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Wednesday, Jan. 2, 2008 08:34 am

Garden lessons for the new year

It’s time to make plans

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Untitled Document An experienced plantsman once told me the best time to prune: “Whenever the shears are sharp.” My approach to gardening has followed a similar bent. I do what I can when I can, with what I have. That’s why I was out planting daffodil bulbs on the day before New Year’s Eve. I pulled up some turnips then, too. Some say they taste better after a frost, though they still taste like turnips. A friend had given me a start from her blackberry vine, so I got that in the ground. Whenever the weather warms up a little and I have time and energy, the garden is waiting, winter or not. I survey the ruins of the past season’s effort. Dead tomato vines still hang on their cages, which I had carefully labeled by variety when I planted them with a good deal of hope. My tomatoes didn’t turn out worth a hoot this year, probably because I didn’t get them planted till June. Like every year, this year’s garden had a dozen failures, and I often feel fortunate that people don’t get arrested for plant abuse. At first I was excited to see a picture in a gardening magazine that looked just like the bed of ornamental castor beans I grew out back. Then I realized the photo was there as a bad example. “The simplicity of the traditional planting in the above photo demonstrates how visually flat this arrangement can be.” Well!
But there were enough successes to balance out. My okra did fine, and I have good luck with bush beans as long as I fence the rabbits out. I did get my potatoes planted in March when I was supposed to, and had my first successful crop. I’ve been adding every year to my perennial bed, so I now have a nice collection of daisies, coneflowers, phlox, coreopsis, etc. This fall a friend divided and rearranged the plants by size and color, so I’m looking forward to seeing how that comes out. The seed and plant catalogs have started arriving, so I’m making plans. The White Flower Farm book, my favorite, carried an essay on “Designing Your Garden.” “The most important point to make is this,” it said: “The best garden will be produced by finding plants you like that are well suited to your climate and soil, and making a brave start. You learn nothing while waiting or paying someone else to garden for you.”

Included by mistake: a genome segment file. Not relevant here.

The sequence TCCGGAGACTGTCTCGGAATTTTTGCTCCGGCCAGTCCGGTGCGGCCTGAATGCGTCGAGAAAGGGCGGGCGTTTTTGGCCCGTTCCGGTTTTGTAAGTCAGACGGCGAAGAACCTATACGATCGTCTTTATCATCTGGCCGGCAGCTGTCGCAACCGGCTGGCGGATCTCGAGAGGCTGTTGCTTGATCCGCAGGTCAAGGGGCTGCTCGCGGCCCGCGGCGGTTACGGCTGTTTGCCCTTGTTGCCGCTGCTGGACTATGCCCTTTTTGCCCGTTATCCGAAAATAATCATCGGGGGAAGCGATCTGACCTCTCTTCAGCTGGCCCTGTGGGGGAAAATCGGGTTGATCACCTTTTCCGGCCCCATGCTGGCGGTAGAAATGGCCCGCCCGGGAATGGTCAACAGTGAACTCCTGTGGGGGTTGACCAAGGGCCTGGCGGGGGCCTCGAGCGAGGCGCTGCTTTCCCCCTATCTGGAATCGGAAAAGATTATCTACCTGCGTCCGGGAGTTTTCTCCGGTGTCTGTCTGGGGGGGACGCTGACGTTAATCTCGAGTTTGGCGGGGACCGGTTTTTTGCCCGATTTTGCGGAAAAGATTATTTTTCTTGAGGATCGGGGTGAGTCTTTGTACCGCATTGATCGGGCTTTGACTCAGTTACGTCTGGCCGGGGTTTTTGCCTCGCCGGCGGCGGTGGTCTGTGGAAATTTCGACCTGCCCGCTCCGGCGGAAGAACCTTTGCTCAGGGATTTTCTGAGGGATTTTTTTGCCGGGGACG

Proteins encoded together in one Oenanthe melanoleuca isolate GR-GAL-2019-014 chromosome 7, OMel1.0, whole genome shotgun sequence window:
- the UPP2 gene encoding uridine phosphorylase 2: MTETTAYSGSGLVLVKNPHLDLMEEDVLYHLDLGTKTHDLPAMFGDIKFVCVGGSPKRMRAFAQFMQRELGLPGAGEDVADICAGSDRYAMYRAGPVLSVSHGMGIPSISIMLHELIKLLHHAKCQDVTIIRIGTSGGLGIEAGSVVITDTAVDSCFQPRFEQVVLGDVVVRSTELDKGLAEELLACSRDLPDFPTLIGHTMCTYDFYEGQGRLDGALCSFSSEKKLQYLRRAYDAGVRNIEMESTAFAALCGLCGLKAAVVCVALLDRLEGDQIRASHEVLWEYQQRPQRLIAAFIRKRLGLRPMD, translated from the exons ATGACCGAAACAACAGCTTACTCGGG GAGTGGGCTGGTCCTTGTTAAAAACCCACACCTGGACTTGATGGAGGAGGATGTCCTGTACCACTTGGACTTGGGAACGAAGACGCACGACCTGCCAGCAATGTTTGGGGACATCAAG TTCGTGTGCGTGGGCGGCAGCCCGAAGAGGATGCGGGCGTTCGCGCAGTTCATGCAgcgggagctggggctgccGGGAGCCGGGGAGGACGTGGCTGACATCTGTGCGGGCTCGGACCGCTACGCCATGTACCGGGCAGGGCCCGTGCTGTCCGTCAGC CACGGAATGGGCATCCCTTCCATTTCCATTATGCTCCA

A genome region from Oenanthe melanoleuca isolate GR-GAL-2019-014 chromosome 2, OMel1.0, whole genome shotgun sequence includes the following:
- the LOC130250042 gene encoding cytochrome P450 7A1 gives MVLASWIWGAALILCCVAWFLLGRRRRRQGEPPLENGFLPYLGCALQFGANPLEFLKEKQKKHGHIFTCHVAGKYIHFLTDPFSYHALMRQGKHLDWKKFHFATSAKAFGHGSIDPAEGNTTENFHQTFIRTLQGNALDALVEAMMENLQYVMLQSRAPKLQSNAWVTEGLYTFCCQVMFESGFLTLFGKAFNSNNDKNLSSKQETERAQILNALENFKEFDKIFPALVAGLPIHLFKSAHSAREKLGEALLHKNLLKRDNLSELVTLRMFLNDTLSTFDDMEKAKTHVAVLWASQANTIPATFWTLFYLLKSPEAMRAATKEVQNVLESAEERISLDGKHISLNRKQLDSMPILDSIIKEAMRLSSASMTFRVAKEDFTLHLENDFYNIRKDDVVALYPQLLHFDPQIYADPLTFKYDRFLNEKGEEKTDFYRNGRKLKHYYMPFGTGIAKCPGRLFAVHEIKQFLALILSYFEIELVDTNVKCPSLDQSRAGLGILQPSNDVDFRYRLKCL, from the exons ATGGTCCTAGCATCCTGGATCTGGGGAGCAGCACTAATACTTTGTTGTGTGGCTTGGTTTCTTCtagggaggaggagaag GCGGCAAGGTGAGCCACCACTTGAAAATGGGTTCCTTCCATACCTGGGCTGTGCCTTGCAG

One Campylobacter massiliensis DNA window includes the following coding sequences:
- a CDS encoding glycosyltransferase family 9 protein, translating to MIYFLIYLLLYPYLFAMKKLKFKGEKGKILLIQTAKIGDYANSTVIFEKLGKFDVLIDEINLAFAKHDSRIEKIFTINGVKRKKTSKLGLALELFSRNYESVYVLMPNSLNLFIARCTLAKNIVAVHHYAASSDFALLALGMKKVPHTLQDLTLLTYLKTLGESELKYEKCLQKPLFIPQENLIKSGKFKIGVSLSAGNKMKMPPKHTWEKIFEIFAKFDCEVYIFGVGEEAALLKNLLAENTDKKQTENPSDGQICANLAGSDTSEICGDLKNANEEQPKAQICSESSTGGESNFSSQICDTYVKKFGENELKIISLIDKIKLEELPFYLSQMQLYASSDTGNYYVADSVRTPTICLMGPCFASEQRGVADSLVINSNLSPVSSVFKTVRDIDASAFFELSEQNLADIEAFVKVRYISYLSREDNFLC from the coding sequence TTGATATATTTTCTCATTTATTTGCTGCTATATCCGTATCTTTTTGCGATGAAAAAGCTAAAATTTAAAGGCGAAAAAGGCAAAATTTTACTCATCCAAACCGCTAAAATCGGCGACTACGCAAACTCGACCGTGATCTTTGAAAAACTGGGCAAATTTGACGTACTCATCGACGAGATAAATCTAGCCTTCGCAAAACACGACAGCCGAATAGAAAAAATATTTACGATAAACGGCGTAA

Pretty pictures in the catalogs get my juices flowing, and it’s easier to feel brave when the work is four months away. I might try starting tomatoes indoors from seed. “Improved Gurney Girl II” looks good. Maybe this will be the year I plant sweet corn. Pole beans would be fun, and save my aching back. I think I’ll start a new vegetable bed where I have more sun, or cut down those hackberries that stand in the way of successful broccoli. Life is too short to plant vegetables in the shade. On that subject, it takes fruit trees several years to produce a crop, so I’d better get them started. I’m not getting any younger. I need to get started while I’m energized, because spring gets overwhelming with all there is to do. If I don’t have the right seeds and the right equipment ready at planting time, I can easily get distracted or discouraged. It’s not like me to make a plan and write it down, but I need to learn to do just that. If I order seeds now I won’t have much choice but to plant them after they arrive. Winter is for getting the tiller running right, sharpening the blade on the mower, and buying a chainsaw. The more I do now, the better chance there is for a good garden year. As gardeners know, the same applies to other aspects of life. What we do in the off-season determines the season. Dreaming by the fire sets hearts on fire. Planning makes more things possible. Life is too short to settle for mediocrity. A new year is another chance. We learn nothing while waiting. It’s time to sharpen our tools. And make a brave start.
Contact Fletcher Farrar at ffarrar@illinoistimes.com
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